Please select your home edition
RS Sailing 2021 - LEADERBOARD

America's Cup Rialto: August 1 - what we've seen in the first week in Auckland

by Richard Gladwell/ 1 Aug 2020 04:28 PDT 30 July 2020
American Magic - Waitemata Harbour - Auckland - America's Cup 36 - July 28, 2020 © Richard Gladwell, / nz

America's Cup Rialto is a new series for the 36th America's Cup, and will publish each day an Americas's Cup boat sails - with images of the day. Usually there will be a morning report (NZT) based on when the boats have passed North Head - when there is usually the best photo opportunity.

Strong winds are lashing the Auckland area, and there was no sailing Friday, Saturday and Sunday.

Monday to Friday of the coming week should be moderate to fresh winds - all from an easterly direction.

American Magic sailed their AC75, Defiant, on three days of the four available, last week. Emirates Team New Zealand, with a choice of an AC75 or a test boat opted to sail only their 12 metre long test boat Te Kahu. We have not yet had the opportunity to see boat AC75's side by side. However we can now go back through previous images in similar locations of the two AC75's and get some idea of their relative strengths and issues.

Te Aihe has a skiff concept complete with a centreline bustle. Defiant is at the other extreme with a scow type hull notable for its shallow underbody, with no bustle. In fact Defiant is now the only AC75 without a bustle - now that the British have retrofitted a similar device within the limitations of the 12.5% hull surface area modification permitted by the AC75 class rule. Luna Rossa launched with a bustle, as did ETNZ's Te Aihe.

Both teams, in Auckland, have perfected the technique of being able to sail to windward with the hulls very close to the water without making contact with the surface. (We presume this is also the case with other teams.) The bow-on view of Defiant is notable for both the low flight height, and what happens when the underside of the hull does appear to make contact with the water. Generally contact appears to be very minimal, causes no spray to be flicked up, unless it is a serious closure with the surface, in which case the displaced water appears to shoot sideways, and gets picked up in the foil spray.

At times, Defiant seems to be throwing a lot of water from her immersed (leeward) foil in winds at the lighter end of the scale. It appears that her ability to foil at the lower end of the wind range is not as good as we have seen on Te Aihe.

Further up the wind scale, there appears to be little difference in this regard between the two AC75's (Te Aihe and Defiant). We can't estimate speed from the shore, and speed guns are not reliable at more than 500metres distant.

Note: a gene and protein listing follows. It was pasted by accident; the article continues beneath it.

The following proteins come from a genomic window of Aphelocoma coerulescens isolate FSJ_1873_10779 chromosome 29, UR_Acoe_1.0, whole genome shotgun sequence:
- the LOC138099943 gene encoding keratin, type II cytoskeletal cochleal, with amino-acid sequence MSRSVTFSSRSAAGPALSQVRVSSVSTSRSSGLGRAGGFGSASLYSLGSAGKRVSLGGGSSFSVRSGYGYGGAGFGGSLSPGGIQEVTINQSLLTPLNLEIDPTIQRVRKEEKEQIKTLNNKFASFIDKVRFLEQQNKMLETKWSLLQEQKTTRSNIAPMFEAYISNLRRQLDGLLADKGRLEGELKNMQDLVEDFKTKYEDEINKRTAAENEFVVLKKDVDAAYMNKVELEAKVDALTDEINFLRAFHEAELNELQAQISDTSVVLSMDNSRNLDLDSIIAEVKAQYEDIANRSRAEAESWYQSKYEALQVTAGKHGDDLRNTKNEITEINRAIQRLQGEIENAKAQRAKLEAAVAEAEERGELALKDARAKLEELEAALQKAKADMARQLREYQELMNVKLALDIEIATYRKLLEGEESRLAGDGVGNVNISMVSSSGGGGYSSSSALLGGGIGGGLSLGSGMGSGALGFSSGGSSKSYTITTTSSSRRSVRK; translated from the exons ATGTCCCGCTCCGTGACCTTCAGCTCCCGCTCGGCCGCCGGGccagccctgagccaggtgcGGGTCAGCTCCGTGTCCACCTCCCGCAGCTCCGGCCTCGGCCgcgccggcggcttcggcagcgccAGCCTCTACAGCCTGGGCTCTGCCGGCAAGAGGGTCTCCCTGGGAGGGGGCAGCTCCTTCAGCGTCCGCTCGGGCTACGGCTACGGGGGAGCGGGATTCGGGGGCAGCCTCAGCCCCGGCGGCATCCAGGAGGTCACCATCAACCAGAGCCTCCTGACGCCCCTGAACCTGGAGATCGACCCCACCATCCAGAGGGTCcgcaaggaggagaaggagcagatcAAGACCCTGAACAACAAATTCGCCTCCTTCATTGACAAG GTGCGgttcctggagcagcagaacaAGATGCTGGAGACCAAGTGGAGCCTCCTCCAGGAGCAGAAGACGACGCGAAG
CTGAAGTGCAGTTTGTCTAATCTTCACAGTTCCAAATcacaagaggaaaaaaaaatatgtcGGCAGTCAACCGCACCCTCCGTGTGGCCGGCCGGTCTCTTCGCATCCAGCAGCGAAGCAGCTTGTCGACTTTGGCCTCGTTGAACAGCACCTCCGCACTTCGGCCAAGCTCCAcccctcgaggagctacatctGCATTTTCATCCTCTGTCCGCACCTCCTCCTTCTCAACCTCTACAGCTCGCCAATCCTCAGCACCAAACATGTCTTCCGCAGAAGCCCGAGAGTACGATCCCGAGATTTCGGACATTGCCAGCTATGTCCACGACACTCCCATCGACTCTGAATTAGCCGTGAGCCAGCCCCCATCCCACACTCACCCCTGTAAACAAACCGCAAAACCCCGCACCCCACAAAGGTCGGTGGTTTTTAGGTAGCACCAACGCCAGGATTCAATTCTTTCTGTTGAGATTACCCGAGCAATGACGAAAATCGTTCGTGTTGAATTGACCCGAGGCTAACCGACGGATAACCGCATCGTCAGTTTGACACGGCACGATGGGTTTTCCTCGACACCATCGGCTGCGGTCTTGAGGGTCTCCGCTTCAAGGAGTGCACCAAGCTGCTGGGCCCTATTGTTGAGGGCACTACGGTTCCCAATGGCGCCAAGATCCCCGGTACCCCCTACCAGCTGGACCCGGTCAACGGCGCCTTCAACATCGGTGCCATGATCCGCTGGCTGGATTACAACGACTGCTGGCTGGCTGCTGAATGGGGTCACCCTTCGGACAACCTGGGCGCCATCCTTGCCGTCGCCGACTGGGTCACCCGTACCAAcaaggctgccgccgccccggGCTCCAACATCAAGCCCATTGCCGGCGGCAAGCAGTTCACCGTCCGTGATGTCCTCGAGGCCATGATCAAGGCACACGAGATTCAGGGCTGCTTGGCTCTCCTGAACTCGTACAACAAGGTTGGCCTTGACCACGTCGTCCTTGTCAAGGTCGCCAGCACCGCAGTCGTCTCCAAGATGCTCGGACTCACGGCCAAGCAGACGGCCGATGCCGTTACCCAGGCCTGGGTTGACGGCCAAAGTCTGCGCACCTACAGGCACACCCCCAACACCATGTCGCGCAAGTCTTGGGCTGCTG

In foiling conditions (winds above 7kts) Te Aihe is quick to foil - taking less than a couple of seconds to get foil borne. From what we have seen of Defiant she appears to take five seconds or more to get on her foils, and usually does this by starting very bow up, and with a lot of water being thrown about in the area of the foil arms.

Once she is foil borne Defiant doesn't appear to have too many issues staying in the air, and presents what appears to be a very efficient aerodynamic profile - bow down and slightly heeled to windward. She seems to be able to carry this stance up and downwind.

It is not clear why Defiant appears to be bow-up, when she exits from a tack that is not a dry tack. In the AC75 Class rule the rudder is permitted under control to move fore and aft (rake) and sideways (yaw)

It also must be remembered that in all these images and tests, they are just that - images from test programs. They are not a definitive record of whether one boat will always be slower or faster than the other. Plus one of the test practices is to test a configuration which may be optimal in heavy air, for instance, and would be expected to exhibit some serious downsides in light air. And then of course, as we saw with ETNZ's light air daggerboards in the last Cup, the trick is to extend the range of the preferred board beyond its optimum.

For the 36th America's Cup the competitors are only permitted to use one set of foils per round, which must be declared two days before the start of that round. In the last Cup they could be changed daily - depending on the forecast. As a consequence "All Purpose" wings and flap systems must be used